Portland poet Walt Curtis
, whose work was the basis for Gus Van Sant
's first film, survived the weekend fire at the Great Northwest Bookstore but now needs your financial support, says his friend Mark Woolley
Curtis had been living in the basement of the historic Lair Hill church-turned-bookshop for several months when the building went up in flames
Sunday. Curtis, 68, was in the building but survived the fire unharmed, Woolley says.
As a writer, Curtis is best known for his beat poetry and for Mala Noche
, a controversial autobiographical piece about sex with underage Mexican immigrants. Van Sant set the 1977 book to film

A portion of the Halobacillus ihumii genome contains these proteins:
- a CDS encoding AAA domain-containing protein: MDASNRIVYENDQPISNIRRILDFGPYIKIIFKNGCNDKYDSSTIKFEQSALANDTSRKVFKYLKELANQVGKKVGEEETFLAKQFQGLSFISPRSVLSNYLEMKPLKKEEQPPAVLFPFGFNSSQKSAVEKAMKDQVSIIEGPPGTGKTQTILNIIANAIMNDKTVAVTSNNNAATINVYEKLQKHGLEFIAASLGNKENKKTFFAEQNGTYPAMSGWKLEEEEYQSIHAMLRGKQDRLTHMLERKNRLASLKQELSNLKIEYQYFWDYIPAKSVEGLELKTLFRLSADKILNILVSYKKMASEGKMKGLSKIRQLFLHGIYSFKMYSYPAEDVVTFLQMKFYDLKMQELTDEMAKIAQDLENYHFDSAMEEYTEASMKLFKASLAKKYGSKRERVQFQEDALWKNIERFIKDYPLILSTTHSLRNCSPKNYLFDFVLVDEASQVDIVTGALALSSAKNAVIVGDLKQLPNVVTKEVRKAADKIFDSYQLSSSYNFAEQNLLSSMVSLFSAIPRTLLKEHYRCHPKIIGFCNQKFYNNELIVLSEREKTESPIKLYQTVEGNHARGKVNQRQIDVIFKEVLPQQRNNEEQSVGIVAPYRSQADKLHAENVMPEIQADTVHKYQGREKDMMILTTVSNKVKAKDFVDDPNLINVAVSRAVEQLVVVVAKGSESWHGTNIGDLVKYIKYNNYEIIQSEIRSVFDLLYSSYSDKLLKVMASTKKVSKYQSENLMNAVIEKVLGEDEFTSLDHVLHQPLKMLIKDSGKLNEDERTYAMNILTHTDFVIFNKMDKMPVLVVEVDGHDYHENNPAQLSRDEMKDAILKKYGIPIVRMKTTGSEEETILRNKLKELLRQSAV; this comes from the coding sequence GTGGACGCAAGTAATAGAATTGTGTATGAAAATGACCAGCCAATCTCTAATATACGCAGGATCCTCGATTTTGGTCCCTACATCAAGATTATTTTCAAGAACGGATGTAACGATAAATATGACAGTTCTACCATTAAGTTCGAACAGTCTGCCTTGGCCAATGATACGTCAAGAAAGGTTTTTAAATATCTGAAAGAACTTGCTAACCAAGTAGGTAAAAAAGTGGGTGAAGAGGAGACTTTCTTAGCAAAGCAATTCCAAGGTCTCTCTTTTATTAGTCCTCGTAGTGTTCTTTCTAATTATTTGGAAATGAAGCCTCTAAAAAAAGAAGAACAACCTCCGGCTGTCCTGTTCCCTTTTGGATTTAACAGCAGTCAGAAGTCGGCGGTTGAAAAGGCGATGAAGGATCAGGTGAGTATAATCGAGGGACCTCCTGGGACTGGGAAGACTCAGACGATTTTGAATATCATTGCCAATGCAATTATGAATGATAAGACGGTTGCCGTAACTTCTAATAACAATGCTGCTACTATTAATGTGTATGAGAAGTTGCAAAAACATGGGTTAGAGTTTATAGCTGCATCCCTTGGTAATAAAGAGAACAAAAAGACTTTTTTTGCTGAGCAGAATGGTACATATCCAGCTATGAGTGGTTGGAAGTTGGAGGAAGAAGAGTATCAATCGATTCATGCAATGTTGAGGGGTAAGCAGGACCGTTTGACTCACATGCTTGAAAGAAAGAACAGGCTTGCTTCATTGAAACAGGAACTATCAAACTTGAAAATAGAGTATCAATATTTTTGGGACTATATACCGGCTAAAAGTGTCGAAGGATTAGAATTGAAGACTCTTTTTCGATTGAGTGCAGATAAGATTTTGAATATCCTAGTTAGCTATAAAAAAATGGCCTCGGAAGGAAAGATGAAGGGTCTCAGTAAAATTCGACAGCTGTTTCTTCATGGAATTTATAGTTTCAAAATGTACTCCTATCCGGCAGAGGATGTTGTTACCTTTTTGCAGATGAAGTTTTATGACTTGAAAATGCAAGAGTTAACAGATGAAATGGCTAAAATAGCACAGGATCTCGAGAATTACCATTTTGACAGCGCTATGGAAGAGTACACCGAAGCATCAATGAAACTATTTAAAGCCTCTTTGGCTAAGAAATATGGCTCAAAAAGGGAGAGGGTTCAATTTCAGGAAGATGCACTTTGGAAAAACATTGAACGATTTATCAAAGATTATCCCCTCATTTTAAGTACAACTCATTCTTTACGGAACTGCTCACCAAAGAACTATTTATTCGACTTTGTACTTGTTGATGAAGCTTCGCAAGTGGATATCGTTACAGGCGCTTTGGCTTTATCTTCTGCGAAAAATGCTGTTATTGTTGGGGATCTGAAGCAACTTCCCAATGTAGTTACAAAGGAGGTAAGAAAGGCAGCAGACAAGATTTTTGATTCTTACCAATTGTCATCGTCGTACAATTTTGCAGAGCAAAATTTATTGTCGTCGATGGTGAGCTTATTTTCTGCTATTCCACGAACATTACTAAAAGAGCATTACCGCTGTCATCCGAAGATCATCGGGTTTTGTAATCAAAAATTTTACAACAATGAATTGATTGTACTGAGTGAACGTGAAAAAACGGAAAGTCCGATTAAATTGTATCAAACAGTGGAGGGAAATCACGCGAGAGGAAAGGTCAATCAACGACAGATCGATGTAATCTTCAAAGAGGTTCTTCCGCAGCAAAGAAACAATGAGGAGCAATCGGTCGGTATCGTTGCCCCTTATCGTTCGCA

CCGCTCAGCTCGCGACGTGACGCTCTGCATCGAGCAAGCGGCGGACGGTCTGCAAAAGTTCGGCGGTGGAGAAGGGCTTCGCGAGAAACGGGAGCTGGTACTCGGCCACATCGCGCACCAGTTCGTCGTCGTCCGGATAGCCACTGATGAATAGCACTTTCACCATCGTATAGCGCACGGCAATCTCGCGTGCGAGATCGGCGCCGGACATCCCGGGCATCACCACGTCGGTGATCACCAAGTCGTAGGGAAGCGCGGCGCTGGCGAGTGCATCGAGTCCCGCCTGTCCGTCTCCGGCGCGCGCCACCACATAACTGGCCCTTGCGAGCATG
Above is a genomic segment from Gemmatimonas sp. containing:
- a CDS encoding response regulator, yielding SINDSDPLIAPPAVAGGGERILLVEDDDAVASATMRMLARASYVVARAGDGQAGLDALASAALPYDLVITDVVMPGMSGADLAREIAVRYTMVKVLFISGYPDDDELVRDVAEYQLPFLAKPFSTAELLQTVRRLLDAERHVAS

in 1985. Curtis is also a painter and longtime host of the KBOO poetry show Talking Earth
Woolley, a former gallery owner and friend of Curtis, says Curtis lost many of his meager possessions in the fire and is staying temporarily with another friend in Lair Hill.
Before moving to his digs in the bookstore, Woolley says Curtis was living in a waterlogged room under the East End
club on Southeast Grand Avenue and now badly needs a permanent place of his own.
Donations can be made to the Walt Curtis Fund
at any Wells Fargo Bank. A fund to help bookstore owner Phil Wikeland has also been set up at the OnPoint Credit Union under the name "Phil's Fire Fund
(Photo of Curtis courtesy of Justout